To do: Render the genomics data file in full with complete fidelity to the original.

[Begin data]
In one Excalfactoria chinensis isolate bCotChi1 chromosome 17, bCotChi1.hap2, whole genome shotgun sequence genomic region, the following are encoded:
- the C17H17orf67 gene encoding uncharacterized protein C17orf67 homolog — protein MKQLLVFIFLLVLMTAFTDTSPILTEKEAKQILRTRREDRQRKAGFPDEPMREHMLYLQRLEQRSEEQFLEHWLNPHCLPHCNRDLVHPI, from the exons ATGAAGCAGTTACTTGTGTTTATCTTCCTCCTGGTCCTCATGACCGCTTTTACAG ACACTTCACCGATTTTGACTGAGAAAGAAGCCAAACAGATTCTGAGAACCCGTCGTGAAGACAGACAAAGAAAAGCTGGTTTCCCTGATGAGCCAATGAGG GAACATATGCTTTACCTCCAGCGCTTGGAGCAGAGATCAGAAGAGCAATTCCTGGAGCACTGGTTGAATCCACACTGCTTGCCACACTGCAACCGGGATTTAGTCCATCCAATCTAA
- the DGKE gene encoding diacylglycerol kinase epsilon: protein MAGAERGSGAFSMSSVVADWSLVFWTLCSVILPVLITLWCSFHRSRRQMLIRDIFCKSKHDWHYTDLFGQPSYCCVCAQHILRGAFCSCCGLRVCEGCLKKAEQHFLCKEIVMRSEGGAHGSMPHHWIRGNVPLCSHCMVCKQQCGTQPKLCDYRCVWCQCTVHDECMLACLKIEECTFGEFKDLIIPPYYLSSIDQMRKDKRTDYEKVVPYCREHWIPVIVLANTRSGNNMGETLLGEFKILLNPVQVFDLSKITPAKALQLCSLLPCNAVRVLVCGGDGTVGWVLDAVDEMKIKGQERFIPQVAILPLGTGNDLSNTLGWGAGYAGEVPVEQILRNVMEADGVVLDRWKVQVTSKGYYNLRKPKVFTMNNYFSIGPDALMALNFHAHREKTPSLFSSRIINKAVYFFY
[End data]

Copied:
In one Excalfactoria chinensis isolate bCotChi1 chromosome 17, bCotChi1.hap2, whole genome shotgun sequence genomic region, the following are encoded:
- the C17H17orf67 gene encoding uncharacterized protein C17orf67 homolog — protein MKQLLVFIFLLVLMTAFTDTSPILTEKEAKQILRTRREDRQRKAGFPDEPMREHMLYLQRLEQRSEEQFLEHWLNPHCLPHCNRDLVHPI, from the exons ATGAAGCAGTTACTTGTGTTTATCTTCCTCCTGGTCCTCATGACCGCTTTTACAG ACACTTCACCGATTTTGACTGAGAAAGAAGCCAAACAGATTCTGAGAACCCGTCGTGAAGACAGACAAAGAAAAGCTGGTTTCCCTGATGAGCCAATGAGG GAACATATGCTTTACCTCCAGCGCTTGGAGCAGAGATCAGAAGAGCAATTCCTGGAGCACTGGTTGAATCCACACTGCTTGCCACACTGCAACCGGGATTTAGTCCATCCAATCTAA
- the DGKE gene encoding diacylglycerol kinase epsilon: protein MAGAERGSGAFSMSSVVADWSLVFWTLCSVILPVLITLWCSFHRSRRQMLIRDIFCKSKHDWHYTDLFGQPSYCCVCAQHILRGAFCSCCGLRVCEGCLKKAEQHFLCKEIVMRSEGGAHGSMPHHWIRGNVPLCSHCMVCKQQCGTQPKLCDYRCVWCQCTVHDECMLACLKIEECTFGEFKDLIIPPYYLSSIDQMRKDKRTDYEKVVPYCREHWIPVIVLANTRSGNNMGETLLGEFKILLNPVQVFDLSKITPAKALQLCSLLPCNAVRVLVCGGDGTVGWVLDAVDEMKIKGQERFIPQVAILPLGTGNDLSNTLGWGAGYAGEVPVEQILRNVMEADGVVLDRWKVQVTSKGYYNLRKPKVFTMNNYFSIGPDALMALNFHAHREKTPSLFSSRIINKAVYFFY